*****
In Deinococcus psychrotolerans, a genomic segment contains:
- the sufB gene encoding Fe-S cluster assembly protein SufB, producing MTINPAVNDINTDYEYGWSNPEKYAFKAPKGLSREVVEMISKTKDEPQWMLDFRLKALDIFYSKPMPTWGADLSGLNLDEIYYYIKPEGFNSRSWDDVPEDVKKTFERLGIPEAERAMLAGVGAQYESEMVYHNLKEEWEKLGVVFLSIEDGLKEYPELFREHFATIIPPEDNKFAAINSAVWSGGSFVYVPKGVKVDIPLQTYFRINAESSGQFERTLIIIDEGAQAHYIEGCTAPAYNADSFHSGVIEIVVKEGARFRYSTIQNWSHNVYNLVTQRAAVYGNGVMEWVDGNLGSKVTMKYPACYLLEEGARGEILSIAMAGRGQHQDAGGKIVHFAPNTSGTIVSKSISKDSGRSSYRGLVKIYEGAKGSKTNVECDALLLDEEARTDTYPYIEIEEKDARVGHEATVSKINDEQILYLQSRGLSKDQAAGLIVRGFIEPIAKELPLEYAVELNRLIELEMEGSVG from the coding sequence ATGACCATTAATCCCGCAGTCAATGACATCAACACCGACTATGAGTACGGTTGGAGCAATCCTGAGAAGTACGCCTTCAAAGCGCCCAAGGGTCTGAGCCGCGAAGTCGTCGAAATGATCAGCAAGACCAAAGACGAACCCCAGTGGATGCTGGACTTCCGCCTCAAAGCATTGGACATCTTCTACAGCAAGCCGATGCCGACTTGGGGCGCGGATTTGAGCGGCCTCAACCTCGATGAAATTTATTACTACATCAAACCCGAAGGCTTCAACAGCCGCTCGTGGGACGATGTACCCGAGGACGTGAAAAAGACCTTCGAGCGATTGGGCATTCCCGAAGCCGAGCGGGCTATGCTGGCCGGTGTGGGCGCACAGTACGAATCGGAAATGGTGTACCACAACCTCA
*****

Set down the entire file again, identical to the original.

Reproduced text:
In Deinococcus psychrotolerans, a genomic segment contains:
- the sufB gene encoding Fe-S cluster assembly protein SufB, producing MTINPAVNDINTDYEYGWSNPEKYAFKAPKGLSREVVEMISKTKDEPQWMLDFRLKALDIFYSKPMPTWGADLSGLNLDEIYYYIKPEGFNSRSWDDVPEDVKKTFERLGIPEAERAMLAGVGAQYESEMVYHNLKEEWEKLGVVFLSIEDGLKEYPELFREHFATIIPPEDNKFAAINSAVWSGGSFVYVPKGVKVDIPLQTYFRINAESSGQFERTLIIIDEGAQAHYIEGCTAPAYNADSFHSGVIEIVVKEGARFRYSTIQNWSHNVYNLVTQRAAVYGNGVMEWVDGNLGSKVTMKYPACYLLEEGARGEILSIAMAGRGQHQDAGGKIVHFAPNTSGTIVSKSISKDSGRSSYRGLVKIYEGAKGSKTNVECDALLLDEEARTDTYPYIEIEEKDARVGHEATVSKINDEQILYLQSRGLSKDQAAGLIVRGFIEPIAKELPLEYAVELNRLIELEMEGSVG from the coding sequence ATGACCATTAATCCCGCAGTCAATGACATCAACACCGACTATGAGTACGGTTGGAGCAATCCTGAGAAGTACGCCTTCAAAGCGCCCAAGGGTCTGAGCCGCGAAGTCGTCGAAATGATCAGCAAGACCAAAGACGAACCCCAGTGGATGCTGGACTTCCGCCTCAAAGCATTGGACATCTTCTACAGCAAGCCGATGCCGACTTGGGGCGCGGATTTGAGCGGCCTCAACCTCGATGAAATTTATTACTACATCAAACCCGAAGGCTTCAACAGCCGCTCGTGGGACGATGTACCCGAGGACGTGAAAAAGACCTTCGAGCGATTGGGCATTCCCGAAGCCGAGCGGGCTATGCTGGCCGGTGTGGGCGCACAGTACGAATCGGAAATGGTGTACCACAACCTCA